How to configure remote and secure connections for MySQL on CentOS 7

install MySQL

Introduction

MySQL is an open source SQL database management system developed by Oracle Corporation.

SQL stands for Structured Query Language, which is a standardized language used to access databases. The current version of the language follows the SQL:2003 standard.

MySQL is a relational database management system (RDBMS). This means that the database stores data in separate tables, with structures organized into physical files optimized for speed. Users set up rules governing the relationships between different data fields, using SQL.

In this tutorial we will talk about how to install MySQL and configure a secure remote connection in a CentOS 7 environment.

Install MySQL

The latest stable MySQL version is 5.7, so that’s the version we will install and configure in this tutorial.

The package is the first thing you’ll need to add, and it is available in the MySQL repository. Execute the following command to get started:

# yum localinstall -y https://dev.mysql.com/get/mysql57-community-release-el7-9.noarch.rpm

This command will add the MySQL repository which can then be used to install the database system:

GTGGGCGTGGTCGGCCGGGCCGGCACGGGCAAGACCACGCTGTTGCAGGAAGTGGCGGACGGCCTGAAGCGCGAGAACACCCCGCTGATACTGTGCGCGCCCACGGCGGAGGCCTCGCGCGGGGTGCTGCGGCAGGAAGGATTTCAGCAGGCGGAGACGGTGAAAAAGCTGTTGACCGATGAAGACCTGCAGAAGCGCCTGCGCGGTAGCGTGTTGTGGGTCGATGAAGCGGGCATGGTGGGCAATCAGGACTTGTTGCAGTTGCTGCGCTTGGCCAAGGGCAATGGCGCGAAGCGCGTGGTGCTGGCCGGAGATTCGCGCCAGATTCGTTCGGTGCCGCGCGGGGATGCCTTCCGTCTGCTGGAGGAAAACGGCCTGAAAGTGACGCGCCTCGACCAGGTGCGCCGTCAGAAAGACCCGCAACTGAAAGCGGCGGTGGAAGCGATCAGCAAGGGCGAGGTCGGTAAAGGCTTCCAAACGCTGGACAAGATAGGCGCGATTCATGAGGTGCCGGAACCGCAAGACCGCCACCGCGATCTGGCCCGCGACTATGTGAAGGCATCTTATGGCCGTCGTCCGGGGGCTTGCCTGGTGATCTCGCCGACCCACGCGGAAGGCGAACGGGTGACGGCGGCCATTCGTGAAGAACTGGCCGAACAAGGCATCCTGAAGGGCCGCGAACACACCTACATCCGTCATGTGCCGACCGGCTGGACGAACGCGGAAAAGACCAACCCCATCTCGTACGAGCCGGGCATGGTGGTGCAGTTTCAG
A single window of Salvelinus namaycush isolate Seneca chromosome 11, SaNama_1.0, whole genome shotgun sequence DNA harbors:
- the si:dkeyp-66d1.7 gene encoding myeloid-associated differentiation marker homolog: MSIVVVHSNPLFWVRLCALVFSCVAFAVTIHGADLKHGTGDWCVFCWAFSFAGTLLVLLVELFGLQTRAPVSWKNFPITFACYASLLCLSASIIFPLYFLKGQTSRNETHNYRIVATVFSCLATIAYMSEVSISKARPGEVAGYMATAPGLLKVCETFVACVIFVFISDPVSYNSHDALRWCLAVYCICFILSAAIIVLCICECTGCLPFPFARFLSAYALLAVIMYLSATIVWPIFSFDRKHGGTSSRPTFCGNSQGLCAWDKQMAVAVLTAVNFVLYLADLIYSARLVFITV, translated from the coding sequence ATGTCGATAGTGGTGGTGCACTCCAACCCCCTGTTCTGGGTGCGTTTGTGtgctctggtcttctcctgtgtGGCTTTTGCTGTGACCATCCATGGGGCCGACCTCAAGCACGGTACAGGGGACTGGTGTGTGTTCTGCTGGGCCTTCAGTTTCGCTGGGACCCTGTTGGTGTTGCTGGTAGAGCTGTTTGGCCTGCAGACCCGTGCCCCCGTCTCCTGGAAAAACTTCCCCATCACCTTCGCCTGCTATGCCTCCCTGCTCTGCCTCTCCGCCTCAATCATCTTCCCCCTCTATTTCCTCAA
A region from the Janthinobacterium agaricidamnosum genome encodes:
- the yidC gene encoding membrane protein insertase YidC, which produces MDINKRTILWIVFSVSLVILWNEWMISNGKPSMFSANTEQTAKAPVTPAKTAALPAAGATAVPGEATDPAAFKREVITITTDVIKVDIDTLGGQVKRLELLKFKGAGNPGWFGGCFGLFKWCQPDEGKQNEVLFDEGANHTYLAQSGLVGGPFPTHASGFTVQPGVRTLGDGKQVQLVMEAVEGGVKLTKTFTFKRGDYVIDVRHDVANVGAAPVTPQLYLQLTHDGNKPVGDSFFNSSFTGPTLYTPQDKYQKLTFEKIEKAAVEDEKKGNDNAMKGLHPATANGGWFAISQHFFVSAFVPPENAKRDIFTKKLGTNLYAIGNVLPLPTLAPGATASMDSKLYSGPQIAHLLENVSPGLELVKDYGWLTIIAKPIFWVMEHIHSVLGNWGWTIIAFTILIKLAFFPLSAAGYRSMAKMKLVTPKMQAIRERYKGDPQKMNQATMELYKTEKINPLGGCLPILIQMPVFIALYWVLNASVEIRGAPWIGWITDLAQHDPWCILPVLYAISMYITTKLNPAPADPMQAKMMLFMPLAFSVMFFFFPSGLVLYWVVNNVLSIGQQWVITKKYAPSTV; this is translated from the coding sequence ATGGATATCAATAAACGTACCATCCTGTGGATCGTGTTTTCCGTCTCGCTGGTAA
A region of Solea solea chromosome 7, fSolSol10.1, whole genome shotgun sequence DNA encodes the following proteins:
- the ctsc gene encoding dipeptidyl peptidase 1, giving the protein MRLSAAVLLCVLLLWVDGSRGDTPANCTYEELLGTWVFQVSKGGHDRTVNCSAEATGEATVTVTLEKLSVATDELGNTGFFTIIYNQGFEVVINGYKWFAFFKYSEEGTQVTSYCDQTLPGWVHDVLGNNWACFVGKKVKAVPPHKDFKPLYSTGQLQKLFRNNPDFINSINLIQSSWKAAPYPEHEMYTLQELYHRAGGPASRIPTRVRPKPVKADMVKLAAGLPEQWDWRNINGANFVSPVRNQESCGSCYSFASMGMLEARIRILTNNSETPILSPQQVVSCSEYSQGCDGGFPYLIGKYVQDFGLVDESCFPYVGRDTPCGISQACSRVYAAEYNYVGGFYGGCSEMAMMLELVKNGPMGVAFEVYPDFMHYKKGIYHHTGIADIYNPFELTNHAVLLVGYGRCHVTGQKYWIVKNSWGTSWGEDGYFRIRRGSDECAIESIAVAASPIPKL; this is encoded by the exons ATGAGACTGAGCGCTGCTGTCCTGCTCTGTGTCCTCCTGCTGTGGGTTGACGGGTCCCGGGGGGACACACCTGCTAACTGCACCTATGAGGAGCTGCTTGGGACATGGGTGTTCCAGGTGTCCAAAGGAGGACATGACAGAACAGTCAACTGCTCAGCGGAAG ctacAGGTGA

# yum install -y mysql-community-server

At the end of the installation process, start MySQL using systemd tools:

# systemctl start mysqld

Check MySQL status:

mysqld.service - MySQL Server
 Loaded: loaded (/usr/lib/systemd/system/mysqld.service; enabled; vendor preset: disabled)
 Active: active (running) ...

MySQL listens on port 3306, as you can see by executing the netstat tool:

# netstat -plntu | grep mysql
tcp6 0 0 :::3306 :::* LISTEN 8776/mysqld

MySQL configuration

At the initial start up of the MySQL server, a superuser account ( 'root'@'localhost ) is created with a default password set and stored in the error log file. Reveal this password by executing the following command:

# grep 'temporary password' /var/log/mysqld.log

The output being:

[Note] A temporary password is generated for [email protected]: en>_g6syXIXq

The first step is to change this root password.

Log in to the MySQL shell:

# mysql -u root -p

Enter the automatically generated password that was revealed with the previous command.

Next, change the password with the following query:

mysql> ALTER USER 'root'@'localhost' IDENTIFIED BY 'RootStrongPassword1!';

Flush privileges and exit:

mysql> FLUSH PRIVILEGES;
Query OK, 0 rows affected (0.00 sec)

mysql> EXIT;
Bye

Enable SSL for MySQL